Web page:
The essential part of the global map \(T_1\) from \(\Pi_2\) back onto \(\Pi_1\) is determined by its linear part. This map is defined along with the trajectories of (1) close to the remote segment of \(\Gamma\) away from \(O\ :\) \[\tag{4} \begin{array}{rll} \bar x_0 &=& x_{0}^{+} + a_{11} x + a_{12} y + \cdots,\\ \bar z_0 &=& \ \ \ \ \ \ \ a_{21} x + a_{22} y + \cdots,\\ \end{array} \]

so that combining it with (3) yields the return Poincarè mapping \(T=T_1\circ T_0\ :\) \[\tag{5} \begin{array}{rcl} \bar z &=& Ax z^{\nu} \cos\left(\frac{\omega}{\gamma} \ln\frac{1}{z}+\theta\right) + \cdots\,,\\ \\ \bar x &=& x_{0}^+d^{-1} +A_1 x z^{\nu} \cos\left(\frac{\omega}{\gamma} \ln \frac{1}{z}+\theta_1\right)+\cdots, \end{array} \]

here \(A>0\ ,\) \(A_1>0\ ,\) \(\theta\) and \(\theta_1\) are some constants.

The image of \(\Pi_0^+\) under \(T_1\circ T_0\) preserves the spiraling shape too. It intersects \(W^s_{\rm loc}\) infinitely many times around \(M^+\ ,\) as shown in Fig. Figure 2.

Let us strip the upper section \(\Pi_1^+\) down into a countable number \(k\) of the segments \(\Sigma_k\ .\) The image \(T\Sigma_k\) of is one half of a single curl of the "snake". It follows from (2) and (5) that the top of the \(k\)-th curl is estimated as \[ z \sim z_{2k}^\nu \sim e^{-2\pi\nu k/\omega}.\] Thus, when \(\nu>1\ ,\) there is no intersection between \(\Sigma_k\) and \(T\Sigma_k\) as the image of \(\Sigma_k\) is below its pre-image. On the contrary, when \(\nu<1\ ,\) the intersection \(T\Sigma_k\cap \Sigma_k\) is non-empty and consists of two connected components (Fig. Figure 2). It is geometrically evident that there is a fixed point of the return mapping \(T\) within each of the components. A contemporary reader may observe that this leads to a formation of the topological Smale horseshoe [1963], which became a de facto proof of dynamical chaos nowadays. Note that a fixed point of the Poincarè first return map (5) corresponds to a periodic orbit of the system (1).

Figure 2: Poincarè mapping on the cross-section \(\Pi_1\) is a contraction (left) when the saddle value \(\sigma<0\) (\(\nu>1\)), or an expansion (right) if \(\sigma>0\) \((\nu<1)\) where the non-empty intersection \(T\Sigma_k\cap \Sigma_k\) generates the Smale horseshoes.

Shilnikov theorem

Theorem [L. Shilnikov, 1965] If the saddle index \(\nu < 1\ ,\) i.e. the saddle value \(\sigma>0\ ,\) then there are countably many saddle periodic orbits in a neighborhood of the homoclinic loop \(\Gamma\) of the saddle-focus.

The condition \(\nu<1\) also known as the Shilnikov condition is imperative here, because the structure of the phase space near the homoclinic loop in case \(\nu>1\) is trivial and leads only to the emergence of a single, stable periodic orbit from the homoclinic loop.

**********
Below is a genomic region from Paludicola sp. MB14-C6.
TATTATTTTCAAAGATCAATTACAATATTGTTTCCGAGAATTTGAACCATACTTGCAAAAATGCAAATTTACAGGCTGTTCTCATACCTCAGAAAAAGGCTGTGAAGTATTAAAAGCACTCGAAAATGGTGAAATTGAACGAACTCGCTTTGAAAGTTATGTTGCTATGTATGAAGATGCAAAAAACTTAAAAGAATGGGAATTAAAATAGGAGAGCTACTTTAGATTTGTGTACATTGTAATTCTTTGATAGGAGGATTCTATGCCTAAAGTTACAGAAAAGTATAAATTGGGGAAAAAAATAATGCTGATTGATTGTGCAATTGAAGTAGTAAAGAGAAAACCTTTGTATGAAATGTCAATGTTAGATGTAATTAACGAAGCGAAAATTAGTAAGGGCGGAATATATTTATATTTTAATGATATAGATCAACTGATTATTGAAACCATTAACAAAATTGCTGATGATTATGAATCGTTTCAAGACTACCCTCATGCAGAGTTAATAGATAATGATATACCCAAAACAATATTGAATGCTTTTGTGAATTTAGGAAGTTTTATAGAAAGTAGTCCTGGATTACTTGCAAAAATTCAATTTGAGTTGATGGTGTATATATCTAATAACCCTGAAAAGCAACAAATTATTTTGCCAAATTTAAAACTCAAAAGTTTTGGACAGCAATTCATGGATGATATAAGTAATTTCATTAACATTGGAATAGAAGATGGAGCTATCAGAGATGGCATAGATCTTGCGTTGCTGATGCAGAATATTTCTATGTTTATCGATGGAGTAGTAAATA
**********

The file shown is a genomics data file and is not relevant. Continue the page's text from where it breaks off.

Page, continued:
The bifurcations in the boundary case \(\nu=1\ ,\) where small perturbations trigger the system between the homoclinic explosion (\(\nu<1\)) and the trivial dynamics (\(\nu>1\)), were first considered in [L.Belyakov, 1973].

The coordinates of the fixed points of the Poincarè map \(T\) (5) are found from the equation \[\tag{6} \begin{array}{rcl} z &=& Ax z^{\nu} \cos\left(\frac{\omega}{\gamma} \ln \frac{1}{z} + \theta\right) + \cdots,\\~\\ x &=& x^+ d^{-1} + A_1 x z^{\nu} \cos\left(\frac{\omega}{\gamma} \ln \frac{1}{z} + \theta_1\right) + \cdots\,.\\ \end{array} \]

Plugging \(x = x^+ d^{-1} + o(z^\nu)\ ,\) into the first equation of (6), gives \[\tag{7} z = A \frac{x^+}{d} z^{\nu}\cos\left(\frac{\omega}{\gamma} \ln \frac{1}{z}+\theta\right) +o(z^\nu)\,. \]

We see from it that when \(\nu<1\) there are infinitely many roots accumulating to zero: \[\tag{8} z^*_k = C e^{-\pi k \gamma/ \omega}(1 + o(1)) \quad \mbox{as} \quad k \to + \infty, \]

where \(C = e^{(\theta - \frac{\pi}{2})\gamma/\omega}\ .\)

Some properties of of system with a saddle-focus can be revealed through examining the following one-dimensional Poincarè mapping \[\tag{9} z_{n+1} = \mu+A z_{n}^{\nu} \cos\left(\frac{\omega}{\gamma} \ln\frac{1}{z_n} + \theta\right) + \cdots\,, \]

where \(\mu\) is the bifurcation parameter controlling the decomposition of the primary homoclinic loop existing at \(\mu=0\ .\) The graph of this mapping is shown in Fig. Figure 3 in both cases.

Figure 3: 1D Poincarè mapping (9) in cases \(\nu>1\) and \(\nu<1\ .\) It is clearly seen that in the latter case there are countably many fixed points near the primary homoclinic loop \(\Gamma\) at \(\mu=0\ .\) As this parameter is varied, they undergo saddle-node and period doubling bifurcations, while the system generates more complex homoclinic loops.